"Smart features" on cars can assist senior drivers

Thanks to advances in medicine and people taking better care of themselves, more people are living longer and are remaining active than ever before. As people age, however, they can lose some of the physical abilities they had when they were younger, and this can have an impact on how they perform daily activities such as driving. Senior drivers should be aware of "smart features" available on vehicles that can assist them in being safer drivers.

Addressing senior drivers' needs

According to the National Highway Traffic Safety Administration, in 2010 there were over 40 million people aged 65 and older in the U.S., and about 34 million of them were licensed drivers. The American Automobile Association reports that there will be an estimated 40 million licensed drivers aged 65 and over by 2020.

Many older drivers struggle with decreased vision, limited range of mobility and arthritis - which can interfere with their abilities to drive safely. Motor vehicle manufacturers are constantly introducing new features on their vehicles to make them more comfortable and convenient for all drivers, but some of these "smart features" can be particularly beneficial to meet senior drivers' needs. Experts at the AAA Foundation for Traffic Safety recommend that seniors who suffer from the following conditions seek particular features in the vehicles they drive in order to reduce the chances of an auto accident:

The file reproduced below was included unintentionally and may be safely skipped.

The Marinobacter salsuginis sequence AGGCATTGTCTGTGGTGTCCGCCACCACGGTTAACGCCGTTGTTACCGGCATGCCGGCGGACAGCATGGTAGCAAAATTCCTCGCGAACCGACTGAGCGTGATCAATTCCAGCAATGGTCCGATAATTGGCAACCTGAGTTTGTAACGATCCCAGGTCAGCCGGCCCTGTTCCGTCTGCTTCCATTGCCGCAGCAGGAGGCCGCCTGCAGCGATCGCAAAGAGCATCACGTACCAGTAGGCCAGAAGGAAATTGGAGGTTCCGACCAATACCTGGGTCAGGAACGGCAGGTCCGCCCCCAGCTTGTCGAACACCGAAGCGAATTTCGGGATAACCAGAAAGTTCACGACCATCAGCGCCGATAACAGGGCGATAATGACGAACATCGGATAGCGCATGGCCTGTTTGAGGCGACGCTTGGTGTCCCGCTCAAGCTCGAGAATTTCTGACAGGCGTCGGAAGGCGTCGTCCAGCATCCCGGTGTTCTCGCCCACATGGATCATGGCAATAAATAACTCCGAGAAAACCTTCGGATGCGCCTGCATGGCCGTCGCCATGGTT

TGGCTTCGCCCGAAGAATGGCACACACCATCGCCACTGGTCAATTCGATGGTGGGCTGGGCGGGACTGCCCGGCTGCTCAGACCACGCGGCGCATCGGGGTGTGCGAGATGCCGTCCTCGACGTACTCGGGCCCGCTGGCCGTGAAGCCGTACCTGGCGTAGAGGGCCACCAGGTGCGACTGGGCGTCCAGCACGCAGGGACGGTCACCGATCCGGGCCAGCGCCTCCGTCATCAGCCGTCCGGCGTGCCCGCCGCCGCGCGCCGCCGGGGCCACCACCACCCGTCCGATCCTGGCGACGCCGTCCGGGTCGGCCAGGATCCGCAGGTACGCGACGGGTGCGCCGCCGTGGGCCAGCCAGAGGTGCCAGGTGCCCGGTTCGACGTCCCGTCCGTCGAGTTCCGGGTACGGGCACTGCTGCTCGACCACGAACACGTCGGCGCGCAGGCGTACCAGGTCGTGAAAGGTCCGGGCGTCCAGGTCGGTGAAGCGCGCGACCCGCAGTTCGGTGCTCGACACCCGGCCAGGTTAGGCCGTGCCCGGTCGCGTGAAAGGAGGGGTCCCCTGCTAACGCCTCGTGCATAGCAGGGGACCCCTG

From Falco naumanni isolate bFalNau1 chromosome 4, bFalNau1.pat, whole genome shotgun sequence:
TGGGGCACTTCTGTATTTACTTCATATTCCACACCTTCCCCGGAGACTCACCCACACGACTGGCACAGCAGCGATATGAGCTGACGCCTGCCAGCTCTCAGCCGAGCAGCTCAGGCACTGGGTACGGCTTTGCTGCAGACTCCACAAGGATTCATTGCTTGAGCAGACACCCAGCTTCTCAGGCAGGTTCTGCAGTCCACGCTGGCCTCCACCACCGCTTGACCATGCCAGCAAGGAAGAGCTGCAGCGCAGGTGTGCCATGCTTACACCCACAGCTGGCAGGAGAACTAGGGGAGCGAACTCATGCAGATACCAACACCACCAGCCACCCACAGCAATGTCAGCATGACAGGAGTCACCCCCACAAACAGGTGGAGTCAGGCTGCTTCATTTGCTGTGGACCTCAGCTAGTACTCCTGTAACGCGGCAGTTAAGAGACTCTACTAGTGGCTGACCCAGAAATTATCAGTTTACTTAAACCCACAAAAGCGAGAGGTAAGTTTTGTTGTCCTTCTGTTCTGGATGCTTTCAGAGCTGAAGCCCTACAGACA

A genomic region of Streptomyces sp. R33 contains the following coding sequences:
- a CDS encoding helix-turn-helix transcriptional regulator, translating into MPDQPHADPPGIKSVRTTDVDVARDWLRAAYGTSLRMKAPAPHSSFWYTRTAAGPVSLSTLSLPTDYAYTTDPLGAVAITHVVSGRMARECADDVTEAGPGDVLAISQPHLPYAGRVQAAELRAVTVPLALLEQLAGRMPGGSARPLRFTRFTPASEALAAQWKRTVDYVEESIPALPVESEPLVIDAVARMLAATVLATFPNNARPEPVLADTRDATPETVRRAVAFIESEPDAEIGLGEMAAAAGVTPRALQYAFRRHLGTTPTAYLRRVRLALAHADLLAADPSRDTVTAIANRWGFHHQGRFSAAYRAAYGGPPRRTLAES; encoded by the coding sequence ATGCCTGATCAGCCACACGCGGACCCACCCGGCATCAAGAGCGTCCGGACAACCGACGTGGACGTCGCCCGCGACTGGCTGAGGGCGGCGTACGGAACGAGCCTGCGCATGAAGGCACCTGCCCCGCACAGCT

• Leg pain: Drivers who experience pain in hips or legs, limited range of knee motion or decreased muscle strength in their legs should consider vehicles with six-way power adjustable seats so they can easily access the brake pedal and accelerator.
  • Vision problems: Some of the features that can assist drivers with vision problems include auto-dimming mirrors that reduce glare from other vehicles, larger audio and climate controls and contrasting-text displays.
  • Arthritic hands: Drivers with arthritis in their hands or with limited motor skills from other conditions can find several features that reduce the need to twist controls useful, such as keyless entry and ignition, rain-sensing windshield wipers and power mirrors and seats.

Senior drivers at risk

New research from the AAA Foundation for Traffic Safety suggests that it is particularly important for senior drivers to take precautions against auto accidents. While the instances of motor vehicle accidents are not statistically higher in senior drivers, according to AAA, the rate of fatalities from car accidents is higher in seniors compared to other age groups. Seniors often have less ability to survive serious trauma, so serious motor vehicle accidents are often fatal for them.

Talk to a lawyer

Technology can help increase safety in vehicles, but currently it cannot completely eliminate the human factor involved in driving. Not all drivers use the appropriate amount of care when behind the wheel. If you have been injured in an auto accident due to another driver's negligence, speak with an experienced personal injury attorney with a proven record of success in handling car accident cases.